Two Democrats facing off for San Diego City Council District 6 have similar amounts of cash on hand as they gear up for what’s expected to be the most closely contested of four November runoffs for council seats.
New campaign disclosures submitted this week show that Kent Lee has $79,000 in his war chest, while Tommy Hough has $57,000. The candidates are battling to take over the central inland District 6 seat from termed-out Chris Cate, the council’s only Republican.
Lee had been considered a heavy favorite in the race based on endorsements and his status as the only Asian candidate in the city’s most heavily Asian district. New council district boundaries approved in December boosted the share of Asians in District 6 from 34 percent to 40 percent.
But Lee only narrowly edged Hough in the June 7 primary 10,390 votes to 9,461 votes, or 40.73 percent to 37.09 percent — despite the fact that Lee outspent Hough $138,000 to $20,000 during 2022.
Hough, a county planning commissioner, is calling the primary results a “win” for his campaign and evidence that his grassroots style of campaigning resonates with District 6 voters focused more on infrastructure and neighborhood challenges than on politics at City Hall.
Lee, an arts nonprofit executive, said he outspent Hough so dramatically because he is a first-time candidate with limited name recognition. Hough lost a runoff for the seat to Cate in 2018.
Lee has been endorsed by the county Democratic Party, the San Diego Regional Chamber of Commerce, Mayor Todd Gloria and the region’s largest labor organization — the San Diego and Imperial Counties Labor Council. Hough has strong support from environmental groups.
District 6 includes Mira Mesa, Kearny Mesa and University City.
In three other November runoffs for San Diego City Council seats, incumbents have significantly more money than their challengers.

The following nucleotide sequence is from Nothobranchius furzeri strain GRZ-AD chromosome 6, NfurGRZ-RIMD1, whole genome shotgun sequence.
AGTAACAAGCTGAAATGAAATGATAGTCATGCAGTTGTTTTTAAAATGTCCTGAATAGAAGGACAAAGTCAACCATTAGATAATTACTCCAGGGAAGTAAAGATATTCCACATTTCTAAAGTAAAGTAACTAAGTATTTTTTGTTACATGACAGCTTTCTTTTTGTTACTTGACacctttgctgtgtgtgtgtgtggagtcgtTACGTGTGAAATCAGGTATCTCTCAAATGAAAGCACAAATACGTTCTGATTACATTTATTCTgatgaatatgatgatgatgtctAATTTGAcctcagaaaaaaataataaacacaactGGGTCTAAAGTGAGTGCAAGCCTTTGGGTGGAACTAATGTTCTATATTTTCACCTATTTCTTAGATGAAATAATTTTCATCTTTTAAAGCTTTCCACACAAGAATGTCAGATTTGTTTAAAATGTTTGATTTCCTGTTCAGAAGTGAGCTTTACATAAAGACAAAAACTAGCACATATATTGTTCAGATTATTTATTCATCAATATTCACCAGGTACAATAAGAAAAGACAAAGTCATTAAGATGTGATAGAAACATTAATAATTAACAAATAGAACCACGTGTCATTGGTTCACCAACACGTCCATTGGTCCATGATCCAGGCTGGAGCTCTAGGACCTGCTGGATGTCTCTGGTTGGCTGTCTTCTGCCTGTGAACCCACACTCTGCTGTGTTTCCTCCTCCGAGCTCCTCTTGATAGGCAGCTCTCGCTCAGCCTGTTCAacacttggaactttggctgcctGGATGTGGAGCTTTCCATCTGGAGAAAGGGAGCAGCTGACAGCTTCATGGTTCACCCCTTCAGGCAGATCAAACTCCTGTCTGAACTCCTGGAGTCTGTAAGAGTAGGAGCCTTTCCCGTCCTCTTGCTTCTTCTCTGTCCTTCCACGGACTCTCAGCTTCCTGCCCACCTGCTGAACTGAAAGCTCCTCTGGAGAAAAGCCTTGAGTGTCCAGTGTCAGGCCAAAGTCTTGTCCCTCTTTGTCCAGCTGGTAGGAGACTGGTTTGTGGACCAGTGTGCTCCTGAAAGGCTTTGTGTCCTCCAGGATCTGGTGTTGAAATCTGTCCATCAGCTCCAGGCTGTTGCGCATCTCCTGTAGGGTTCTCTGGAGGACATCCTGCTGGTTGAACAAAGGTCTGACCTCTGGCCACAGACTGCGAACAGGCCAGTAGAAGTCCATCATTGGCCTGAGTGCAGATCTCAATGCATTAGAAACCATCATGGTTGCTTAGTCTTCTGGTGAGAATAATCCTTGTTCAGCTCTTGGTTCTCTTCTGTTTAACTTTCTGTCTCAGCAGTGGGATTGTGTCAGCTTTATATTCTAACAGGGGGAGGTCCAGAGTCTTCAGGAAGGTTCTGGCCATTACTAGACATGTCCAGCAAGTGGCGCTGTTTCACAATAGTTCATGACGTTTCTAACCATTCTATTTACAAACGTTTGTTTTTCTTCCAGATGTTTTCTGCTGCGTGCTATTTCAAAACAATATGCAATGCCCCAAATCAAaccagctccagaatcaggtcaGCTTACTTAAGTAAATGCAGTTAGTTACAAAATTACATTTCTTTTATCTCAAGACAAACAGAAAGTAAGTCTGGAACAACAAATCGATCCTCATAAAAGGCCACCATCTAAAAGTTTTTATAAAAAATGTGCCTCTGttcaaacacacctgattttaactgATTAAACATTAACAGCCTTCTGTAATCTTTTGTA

Councilmember Dr. Jennifer Campbell has a huge fundraising lead over challenger Linda Lukacs in the race for coastal District 2. Campbell has $61,000 in her war chest, while Lukacs has $9,000.
Campbell, a Democrat, is considered a heavy favorite over Republican Lukacs in November because registered Democrats outnumber registered Republicans in the district 41,090 to 23,346.
But Campbell outspent Lukacs $186,000 to $14,000 and beat her by only about 1,600 votes, 10,832 to 9,211. Campbell, however, was facing three other strong Democrats in the primary, while Lukacs was the only Republican in the field.
District 2 includes Clairemont, Point Loma, Ocean Beach, Mission Beach and Old Town.
Councilmember Vivian Moreno has $158,000 in her Democrat-versus-Democrat battle against challenger Antonio Martinez, who has $42,000. They are facing off for District 8, which includes Barrio Logan, Sherman Heights, San Ysidro and Otay Mesa.
The race is a rerun of a 2018 runoff where Moreno narrowly defeated Martinez by 549 votes, 14,950 to 14,401. But Moreno finished ahead of Martinez by a much wider margin in June, 8,432 to 4,873.
District 8 includes Barrio Logan, Sherman Heights, San Ysidro and Otay Mesa.
In the runoff for District 4, Councilmember Monica Montgomery Steppe has $42,000, and her opponent Gloria Evangelista has not reported raising any money.
Montgomery Steppe, a Democrat, also has a partisan advantage over Republican Evangelista. Registered Democrats outnumber registered Republicans 41,698 to 13,864 in District 4, which includes Encanto, Skyline Hills and many other southeastern San Diego communities.
Montgomery Steppe easily finished first in June, receiving 12,110 votes while Evangelista got 3,683.